Topic: Teaching Evolution to Undergraduate Nonmajors: An Uphill Climb
Date/Time: October 3, 2012 – 6:30pm
Location: Science & Engineering Library – Room 090/070 (basement)
Speaker: Susan Fisher, Professor and Associate Chair, Department of Entomology
In big body count courses such as Biology 101, it is typical for more than 50% of the audience to view the topic of evolution with hostility. And, while these students will not become scientists, they will become teachers and policy makers and voters. They therefore need to have at least an elementary understanding of evolution. The pedagogical question is how to reach this audience when most of them are predisposed to reject evolution out of hand before they even enter the class.
To this end, and working with the Center for Life Sciences Education, we developed a multi-pronged strategy for increasing understanding and acceptance of evolution. The major focus was to bring eminent scientists and theologians to Columbus to discuss the nexus of faith and reason. We also revamped lectures on evolution, required student papers on evolution and scored progress in meeting pedagogical goals using a standardized exam. Using these interventions, we were able to increase understanding and acceptance of evolution.
About our Speaker:
Susan Fisher has been a faculty member at OSU for 31 years. She has a BS in Botany (1977), MS inBiology (1979), and Ph.D. in Entomology (1981). Her research expertise is in environmental toxicology with emphasis on food chain transfer of persistent contaminants. She has also done a lot of research on control of aquatic nuisance species such as the zebra mussel.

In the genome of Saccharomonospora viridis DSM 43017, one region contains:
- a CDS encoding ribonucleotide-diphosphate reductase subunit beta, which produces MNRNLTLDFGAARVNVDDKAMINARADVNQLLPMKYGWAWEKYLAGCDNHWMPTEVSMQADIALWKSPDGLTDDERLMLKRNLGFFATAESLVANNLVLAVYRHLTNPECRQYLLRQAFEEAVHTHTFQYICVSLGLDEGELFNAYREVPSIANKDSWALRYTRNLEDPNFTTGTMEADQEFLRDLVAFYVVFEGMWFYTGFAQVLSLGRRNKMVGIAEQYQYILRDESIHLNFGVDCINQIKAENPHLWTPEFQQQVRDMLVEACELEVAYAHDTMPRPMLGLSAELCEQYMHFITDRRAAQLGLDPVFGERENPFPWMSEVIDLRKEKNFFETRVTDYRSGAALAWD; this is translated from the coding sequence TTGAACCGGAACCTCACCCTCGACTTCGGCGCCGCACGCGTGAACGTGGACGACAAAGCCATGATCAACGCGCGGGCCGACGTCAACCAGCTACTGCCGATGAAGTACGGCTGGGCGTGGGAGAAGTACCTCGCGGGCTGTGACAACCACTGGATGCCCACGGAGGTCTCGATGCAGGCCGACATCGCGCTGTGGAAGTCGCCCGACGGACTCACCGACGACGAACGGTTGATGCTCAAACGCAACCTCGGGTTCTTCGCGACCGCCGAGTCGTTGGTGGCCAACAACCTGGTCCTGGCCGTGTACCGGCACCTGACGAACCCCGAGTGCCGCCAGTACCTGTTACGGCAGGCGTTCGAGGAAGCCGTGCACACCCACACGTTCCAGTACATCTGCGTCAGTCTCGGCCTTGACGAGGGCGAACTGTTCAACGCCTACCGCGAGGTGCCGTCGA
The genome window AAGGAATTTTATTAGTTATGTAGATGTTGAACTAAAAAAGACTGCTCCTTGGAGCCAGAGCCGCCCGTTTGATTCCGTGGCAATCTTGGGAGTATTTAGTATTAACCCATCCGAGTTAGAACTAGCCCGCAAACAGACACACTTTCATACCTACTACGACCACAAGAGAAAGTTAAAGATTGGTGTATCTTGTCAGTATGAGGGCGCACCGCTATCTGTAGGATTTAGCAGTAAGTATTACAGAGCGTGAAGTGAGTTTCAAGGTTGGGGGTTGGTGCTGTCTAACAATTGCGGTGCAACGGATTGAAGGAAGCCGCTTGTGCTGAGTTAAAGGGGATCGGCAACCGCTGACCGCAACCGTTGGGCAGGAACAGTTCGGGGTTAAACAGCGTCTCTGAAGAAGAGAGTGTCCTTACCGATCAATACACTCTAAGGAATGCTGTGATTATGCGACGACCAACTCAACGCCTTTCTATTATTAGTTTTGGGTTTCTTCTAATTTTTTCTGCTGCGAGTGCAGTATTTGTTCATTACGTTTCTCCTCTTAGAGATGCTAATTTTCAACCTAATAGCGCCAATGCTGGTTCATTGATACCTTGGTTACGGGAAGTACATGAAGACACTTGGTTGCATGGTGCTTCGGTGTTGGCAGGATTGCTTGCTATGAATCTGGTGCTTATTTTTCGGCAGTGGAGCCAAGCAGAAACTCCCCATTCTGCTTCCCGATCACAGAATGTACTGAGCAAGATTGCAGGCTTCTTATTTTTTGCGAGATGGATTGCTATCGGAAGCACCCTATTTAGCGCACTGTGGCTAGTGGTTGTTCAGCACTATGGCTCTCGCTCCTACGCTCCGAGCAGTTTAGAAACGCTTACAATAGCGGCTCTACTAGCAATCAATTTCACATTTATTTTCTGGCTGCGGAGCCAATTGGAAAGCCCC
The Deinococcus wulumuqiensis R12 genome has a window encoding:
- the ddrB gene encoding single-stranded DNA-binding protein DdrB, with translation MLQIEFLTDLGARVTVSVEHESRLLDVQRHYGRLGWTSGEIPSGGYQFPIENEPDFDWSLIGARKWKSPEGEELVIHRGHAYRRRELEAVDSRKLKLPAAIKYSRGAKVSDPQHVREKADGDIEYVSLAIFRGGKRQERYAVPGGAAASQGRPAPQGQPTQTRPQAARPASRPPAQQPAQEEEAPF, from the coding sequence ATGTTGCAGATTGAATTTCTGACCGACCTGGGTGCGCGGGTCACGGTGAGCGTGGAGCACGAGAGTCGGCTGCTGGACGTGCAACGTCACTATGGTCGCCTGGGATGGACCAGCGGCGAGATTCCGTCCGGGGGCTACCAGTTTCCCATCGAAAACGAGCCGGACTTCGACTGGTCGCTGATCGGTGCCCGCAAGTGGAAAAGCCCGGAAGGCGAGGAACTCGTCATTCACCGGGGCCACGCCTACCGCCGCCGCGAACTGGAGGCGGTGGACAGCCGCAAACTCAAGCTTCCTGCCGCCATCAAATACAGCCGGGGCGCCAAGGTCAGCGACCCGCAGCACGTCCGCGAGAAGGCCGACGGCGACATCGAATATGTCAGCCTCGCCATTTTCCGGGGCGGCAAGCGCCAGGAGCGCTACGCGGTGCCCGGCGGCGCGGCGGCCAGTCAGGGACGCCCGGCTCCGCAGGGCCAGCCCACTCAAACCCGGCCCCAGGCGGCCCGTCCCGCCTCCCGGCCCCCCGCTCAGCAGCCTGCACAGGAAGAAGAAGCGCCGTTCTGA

She has taught a variety of courses at the graduate level, including: insecticide toxicology; environmental toxicology and chemistry; and environmental risk assessment. At the undergraduate level, she has taught Biology 101 for 10 years and more recently, she has developed new courses in diverse areas: Pests, Plagues, Politics and Poisons (cultural entomology); the Biology of Hope and Belief; Chemicals that have changed history.
Science & Engineering Library (see on campus map)- Room 090/070 (basement). Food/drinks available via Terra Byte Cafe or vending on first floor. The Tuttle Park Place Garage has visitor parking. See costs and location information.
No RSVP is needed – just show up!:
– Daniel S. Dotson
Mathematical Sciences Librarian & Science Education Specialist